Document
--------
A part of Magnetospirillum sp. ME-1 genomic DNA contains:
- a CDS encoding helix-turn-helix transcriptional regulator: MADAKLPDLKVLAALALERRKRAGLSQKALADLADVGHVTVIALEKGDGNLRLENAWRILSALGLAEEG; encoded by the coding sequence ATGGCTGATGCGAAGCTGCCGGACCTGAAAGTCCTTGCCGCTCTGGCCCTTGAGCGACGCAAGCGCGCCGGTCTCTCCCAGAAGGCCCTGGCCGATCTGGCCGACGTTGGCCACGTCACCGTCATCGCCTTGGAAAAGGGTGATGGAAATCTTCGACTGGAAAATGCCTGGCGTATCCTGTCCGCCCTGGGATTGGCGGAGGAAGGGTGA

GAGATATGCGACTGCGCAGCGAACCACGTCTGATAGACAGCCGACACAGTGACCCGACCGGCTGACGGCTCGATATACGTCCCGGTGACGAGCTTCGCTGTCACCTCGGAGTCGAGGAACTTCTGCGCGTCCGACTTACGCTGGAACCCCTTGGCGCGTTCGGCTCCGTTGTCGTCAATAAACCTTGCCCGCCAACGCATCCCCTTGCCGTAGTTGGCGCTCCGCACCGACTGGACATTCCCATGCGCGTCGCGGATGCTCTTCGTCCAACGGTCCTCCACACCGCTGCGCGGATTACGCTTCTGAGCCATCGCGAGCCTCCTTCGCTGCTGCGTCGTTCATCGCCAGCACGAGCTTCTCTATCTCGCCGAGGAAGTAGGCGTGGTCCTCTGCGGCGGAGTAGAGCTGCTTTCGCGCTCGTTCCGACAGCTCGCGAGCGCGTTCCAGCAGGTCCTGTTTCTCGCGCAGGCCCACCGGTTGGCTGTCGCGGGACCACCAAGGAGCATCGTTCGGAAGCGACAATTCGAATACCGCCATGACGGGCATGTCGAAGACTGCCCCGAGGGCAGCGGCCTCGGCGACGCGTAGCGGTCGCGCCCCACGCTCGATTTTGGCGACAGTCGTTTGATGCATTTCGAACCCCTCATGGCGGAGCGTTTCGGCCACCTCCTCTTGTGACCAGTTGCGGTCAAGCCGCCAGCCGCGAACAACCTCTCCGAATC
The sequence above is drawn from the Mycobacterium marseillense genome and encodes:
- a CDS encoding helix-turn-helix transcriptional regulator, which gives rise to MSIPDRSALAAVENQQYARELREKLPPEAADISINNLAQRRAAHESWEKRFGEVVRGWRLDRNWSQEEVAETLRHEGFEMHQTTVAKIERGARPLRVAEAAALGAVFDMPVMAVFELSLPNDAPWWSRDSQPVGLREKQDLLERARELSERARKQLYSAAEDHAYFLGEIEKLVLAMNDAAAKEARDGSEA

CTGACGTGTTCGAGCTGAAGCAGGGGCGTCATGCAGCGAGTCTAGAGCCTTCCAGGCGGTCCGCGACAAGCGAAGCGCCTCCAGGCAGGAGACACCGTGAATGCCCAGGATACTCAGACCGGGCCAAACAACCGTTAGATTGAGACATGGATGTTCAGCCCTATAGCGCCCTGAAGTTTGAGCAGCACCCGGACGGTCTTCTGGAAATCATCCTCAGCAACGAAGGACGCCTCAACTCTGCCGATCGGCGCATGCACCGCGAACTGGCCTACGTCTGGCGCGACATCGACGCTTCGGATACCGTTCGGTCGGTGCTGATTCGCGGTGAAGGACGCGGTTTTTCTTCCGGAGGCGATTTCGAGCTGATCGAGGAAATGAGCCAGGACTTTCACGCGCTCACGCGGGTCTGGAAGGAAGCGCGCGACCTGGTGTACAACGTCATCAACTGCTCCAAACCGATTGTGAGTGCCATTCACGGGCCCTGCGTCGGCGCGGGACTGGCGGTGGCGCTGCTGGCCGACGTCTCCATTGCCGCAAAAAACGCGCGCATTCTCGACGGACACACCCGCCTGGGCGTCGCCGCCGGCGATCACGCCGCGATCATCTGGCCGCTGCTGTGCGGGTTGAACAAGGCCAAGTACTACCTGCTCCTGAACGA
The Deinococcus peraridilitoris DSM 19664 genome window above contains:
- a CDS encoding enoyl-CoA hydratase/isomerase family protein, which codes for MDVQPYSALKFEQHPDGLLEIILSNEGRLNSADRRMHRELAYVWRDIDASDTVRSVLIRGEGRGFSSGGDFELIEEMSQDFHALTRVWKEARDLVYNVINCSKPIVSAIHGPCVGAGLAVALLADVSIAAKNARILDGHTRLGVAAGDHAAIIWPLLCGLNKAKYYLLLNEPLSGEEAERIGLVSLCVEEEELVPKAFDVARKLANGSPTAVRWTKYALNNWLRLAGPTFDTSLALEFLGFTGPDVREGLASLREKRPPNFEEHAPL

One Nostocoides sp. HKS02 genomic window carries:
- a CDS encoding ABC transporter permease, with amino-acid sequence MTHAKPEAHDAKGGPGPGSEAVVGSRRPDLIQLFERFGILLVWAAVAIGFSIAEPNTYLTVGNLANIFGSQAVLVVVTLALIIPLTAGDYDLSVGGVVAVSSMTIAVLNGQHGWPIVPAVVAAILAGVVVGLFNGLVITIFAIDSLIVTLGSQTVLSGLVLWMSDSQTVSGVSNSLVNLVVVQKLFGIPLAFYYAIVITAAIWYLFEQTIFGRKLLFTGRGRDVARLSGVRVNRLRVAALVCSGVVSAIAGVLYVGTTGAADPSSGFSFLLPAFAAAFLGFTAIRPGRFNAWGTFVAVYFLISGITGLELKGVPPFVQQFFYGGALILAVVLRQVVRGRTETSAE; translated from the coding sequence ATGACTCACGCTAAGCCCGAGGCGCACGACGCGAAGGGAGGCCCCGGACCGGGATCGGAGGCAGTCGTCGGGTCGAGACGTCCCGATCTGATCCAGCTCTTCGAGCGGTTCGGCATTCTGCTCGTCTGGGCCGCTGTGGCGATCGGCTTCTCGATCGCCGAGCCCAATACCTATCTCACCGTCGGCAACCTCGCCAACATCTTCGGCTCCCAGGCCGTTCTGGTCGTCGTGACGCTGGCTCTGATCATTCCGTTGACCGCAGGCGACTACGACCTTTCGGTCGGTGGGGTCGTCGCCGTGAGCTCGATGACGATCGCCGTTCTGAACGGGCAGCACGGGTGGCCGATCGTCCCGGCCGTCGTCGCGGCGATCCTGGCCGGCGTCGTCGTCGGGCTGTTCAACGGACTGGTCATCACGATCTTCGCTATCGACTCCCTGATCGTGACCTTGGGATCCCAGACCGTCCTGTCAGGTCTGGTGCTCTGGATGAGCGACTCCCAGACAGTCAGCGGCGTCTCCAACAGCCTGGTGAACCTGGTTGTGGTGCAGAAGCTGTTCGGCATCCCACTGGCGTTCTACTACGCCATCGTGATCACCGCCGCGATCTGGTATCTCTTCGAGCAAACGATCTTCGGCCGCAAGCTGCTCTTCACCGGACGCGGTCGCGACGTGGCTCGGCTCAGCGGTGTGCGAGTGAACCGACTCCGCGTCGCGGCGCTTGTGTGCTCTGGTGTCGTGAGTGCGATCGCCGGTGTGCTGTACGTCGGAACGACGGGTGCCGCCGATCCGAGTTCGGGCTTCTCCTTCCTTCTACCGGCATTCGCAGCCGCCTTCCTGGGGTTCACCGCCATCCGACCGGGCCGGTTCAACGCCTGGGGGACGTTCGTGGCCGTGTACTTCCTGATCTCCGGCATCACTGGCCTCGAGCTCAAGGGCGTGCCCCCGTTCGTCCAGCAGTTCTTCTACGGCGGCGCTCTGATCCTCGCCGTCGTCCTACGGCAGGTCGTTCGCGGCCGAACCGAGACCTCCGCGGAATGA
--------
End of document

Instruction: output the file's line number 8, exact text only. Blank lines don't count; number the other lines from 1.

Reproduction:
- a CDS encoding enoyl-CoA hydratase/isomerase family protein, which codes for MDVQPYSALKFEQHPDGLLEIILSNEGRLNSADRRMHRELAYVWRDIDASDTVRSVLIRGEGRGFSSGGDFELIEEMSQDFHALTRVWKEARDLVYNVINCSKPIVSAIHGPCVGAGLAVALLADVSIAAKNARILDGHTRLGVAAGDHAAIIWPLLCGLNKAKYYLLLNEPLSGEEAERIGLVSLCVEEEELVPKAFDVARKLANGSPTAVRWTKYALNNWLRLAGPTFDTSLALEFLGFTGPDVREGLASLREKRPPNFEEHAPL